At 11 a.m. on a dreary Saturday morning, staff at the Aiken County Animal Shelter are already having an extremely difficult day.
"Whenever there are storms, we start getting nervous," said FOTAS Programs Director Kathy Jacobs. "We start getting a higher intake from dogs getting out of their yards and stuff."
Jacobs has a good reason to be anxious. The shelter took in 17 animals on Friday and over 102 cats and dogs this week. They have officially hit crisis capacity; without an influx of adoptions or foster homes, they may need to start euthanizing very soon.
"This has been a really rough month for us," Jacobs said. "When I came in this morning, there wasn't an open kennel."
They've had to double up most dogs in the kennels, which Jacobs said "isn't good" for many of the dogs.
"You can just kind of hear it in the kennels – they're barking, the stress level is really high," Jacobs said.
Kennel stress is a big problem for dogs. Not only does it make them uncomfortable, but dogs suffering from kennel stress also find it very difficult to be adopted into homes.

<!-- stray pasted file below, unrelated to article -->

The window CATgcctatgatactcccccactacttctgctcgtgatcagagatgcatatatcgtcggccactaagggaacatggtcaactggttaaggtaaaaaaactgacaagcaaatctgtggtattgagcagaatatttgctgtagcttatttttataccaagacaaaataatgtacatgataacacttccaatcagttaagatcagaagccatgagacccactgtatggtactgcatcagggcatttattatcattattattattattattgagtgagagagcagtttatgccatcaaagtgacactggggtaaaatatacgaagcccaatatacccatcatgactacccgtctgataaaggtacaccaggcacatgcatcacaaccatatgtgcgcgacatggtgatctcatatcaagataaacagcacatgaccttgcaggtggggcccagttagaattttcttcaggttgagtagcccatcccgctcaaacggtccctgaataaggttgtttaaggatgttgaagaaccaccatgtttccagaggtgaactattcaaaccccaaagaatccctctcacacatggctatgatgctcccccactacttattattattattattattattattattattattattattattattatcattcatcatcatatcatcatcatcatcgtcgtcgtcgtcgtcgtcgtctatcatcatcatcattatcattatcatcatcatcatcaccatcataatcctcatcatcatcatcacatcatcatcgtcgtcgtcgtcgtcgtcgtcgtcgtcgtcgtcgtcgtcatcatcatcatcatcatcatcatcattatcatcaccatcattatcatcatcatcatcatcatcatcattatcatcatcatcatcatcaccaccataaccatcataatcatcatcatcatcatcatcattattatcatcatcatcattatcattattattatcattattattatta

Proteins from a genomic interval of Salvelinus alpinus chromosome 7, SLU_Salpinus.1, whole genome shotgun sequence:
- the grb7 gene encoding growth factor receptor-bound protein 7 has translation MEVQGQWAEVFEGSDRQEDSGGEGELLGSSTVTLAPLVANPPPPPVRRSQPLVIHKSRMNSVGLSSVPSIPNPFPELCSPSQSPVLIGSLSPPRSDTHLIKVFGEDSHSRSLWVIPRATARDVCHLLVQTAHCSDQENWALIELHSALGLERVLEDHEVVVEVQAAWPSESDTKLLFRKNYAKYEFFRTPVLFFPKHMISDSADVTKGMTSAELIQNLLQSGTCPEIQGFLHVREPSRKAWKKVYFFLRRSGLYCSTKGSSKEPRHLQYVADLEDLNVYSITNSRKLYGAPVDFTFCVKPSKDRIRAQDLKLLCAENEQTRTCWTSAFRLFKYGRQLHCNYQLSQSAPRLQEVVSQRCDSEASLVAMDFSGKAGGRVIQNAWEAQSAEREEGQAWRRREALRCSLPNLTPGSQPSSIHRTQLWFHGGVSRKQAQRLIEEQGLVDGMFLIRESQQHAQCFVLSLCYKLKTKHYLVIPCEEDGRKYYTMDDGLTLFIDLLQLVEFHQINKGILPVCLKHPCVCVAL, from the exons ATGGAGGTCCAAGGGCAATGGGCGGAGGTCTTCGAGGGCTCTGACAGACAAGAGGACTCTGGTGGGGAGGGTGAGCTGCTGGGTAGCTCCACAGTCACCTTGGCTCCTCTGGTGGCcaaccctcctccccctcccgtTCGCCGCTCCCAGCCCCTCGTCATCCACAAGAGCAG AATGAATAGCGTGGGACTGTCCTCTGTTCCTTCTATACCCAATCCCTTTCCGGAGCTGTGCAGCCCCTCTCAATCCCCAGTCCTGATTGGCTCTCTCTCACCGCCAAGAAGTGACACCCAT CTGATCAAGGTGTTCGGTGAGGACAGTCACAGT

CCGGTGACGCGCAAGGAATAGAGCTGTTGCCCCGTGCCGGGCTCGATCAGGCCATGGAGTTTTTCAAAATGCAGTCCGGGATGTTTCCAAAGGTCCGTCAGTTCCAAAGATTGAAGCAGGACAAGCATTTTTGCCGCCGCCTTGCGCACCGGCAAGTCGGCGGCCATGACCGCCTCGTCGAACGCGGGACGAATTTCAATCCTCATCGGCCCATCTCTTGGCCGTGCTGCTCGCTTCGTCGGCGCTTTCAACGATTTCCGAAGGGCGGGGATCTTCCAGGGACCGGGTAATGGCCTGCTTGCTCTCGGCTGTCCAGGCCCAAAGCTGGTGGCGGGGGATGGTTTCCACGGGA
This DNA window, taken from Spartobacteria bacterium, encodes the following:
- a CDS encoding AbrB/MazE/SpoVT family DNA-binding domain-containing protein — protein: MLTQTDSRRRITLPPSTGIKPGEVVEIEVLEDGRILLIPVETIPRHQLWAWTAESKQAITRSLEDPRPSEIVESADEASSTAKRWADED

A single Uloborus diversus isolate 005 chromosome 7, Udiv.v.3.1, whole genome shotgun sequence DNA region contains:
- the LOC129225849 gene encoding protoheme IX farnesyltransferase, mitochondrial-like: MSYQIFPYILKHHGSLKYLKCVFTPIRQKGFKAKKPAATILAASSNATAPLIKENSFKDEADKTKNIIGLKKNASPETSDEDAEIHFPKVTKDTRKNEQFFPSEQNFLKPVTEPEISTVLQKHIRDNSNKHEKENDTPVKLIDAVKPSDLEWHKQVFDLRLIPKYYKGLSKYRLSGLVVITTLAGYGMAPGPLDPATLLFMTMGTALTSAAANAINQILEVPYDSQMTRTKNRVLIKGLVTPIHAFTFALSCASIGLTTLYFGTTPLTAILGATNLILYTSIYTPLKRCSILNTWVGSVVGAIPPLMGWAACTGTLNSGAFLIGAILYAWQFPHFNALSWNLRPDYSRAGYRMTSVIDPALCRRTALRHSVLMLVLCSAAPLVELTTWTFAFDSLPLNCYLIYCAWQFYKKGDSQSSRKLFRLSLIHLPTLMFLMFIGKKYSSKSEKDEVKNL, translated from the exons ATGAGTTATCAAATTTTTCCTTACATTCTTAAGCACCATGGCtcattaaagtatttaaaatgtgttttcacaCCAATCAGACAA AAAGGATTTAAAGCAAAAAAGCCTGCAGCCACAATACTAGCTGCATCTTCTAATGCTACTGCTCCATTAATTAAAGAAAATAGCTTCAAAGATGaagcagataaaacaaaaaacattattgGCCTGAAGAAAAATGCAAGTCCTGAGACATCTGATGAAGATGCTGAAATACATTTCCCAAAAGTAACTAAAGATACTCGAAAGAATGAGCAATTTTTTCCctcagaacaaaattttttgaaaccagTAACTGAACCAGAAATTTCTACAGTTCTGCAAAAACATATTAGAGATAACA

One such dog is Joshua, a mixed breed that FOTAS has posted videos of on their Facebook page. Although Joshua's foster home said he was very laid back, preferring to nap and relax for most of the day, in the shelter he has trouble calming down.
"He's a couch potato, but the atmosphere here gets him spinning in his kennel and his stress level is so high that he's almost screaming," Jacobs said. "No one wants to adopt him because they think that's what it's going to be like, and it's the complete opposite."
For other dogs like Joshua, a new program called Home to Home has been very helpful for keeping animals out of the shelter. When people want to surrender their pets, they have the option of submitting the animal's info to the Home to Home website, which gets animals adopted directly into homes without going to the shelter first.
Jacobs called the program a "blessing."
The Aiken County Animal Shelter is located at 333 Wire Road.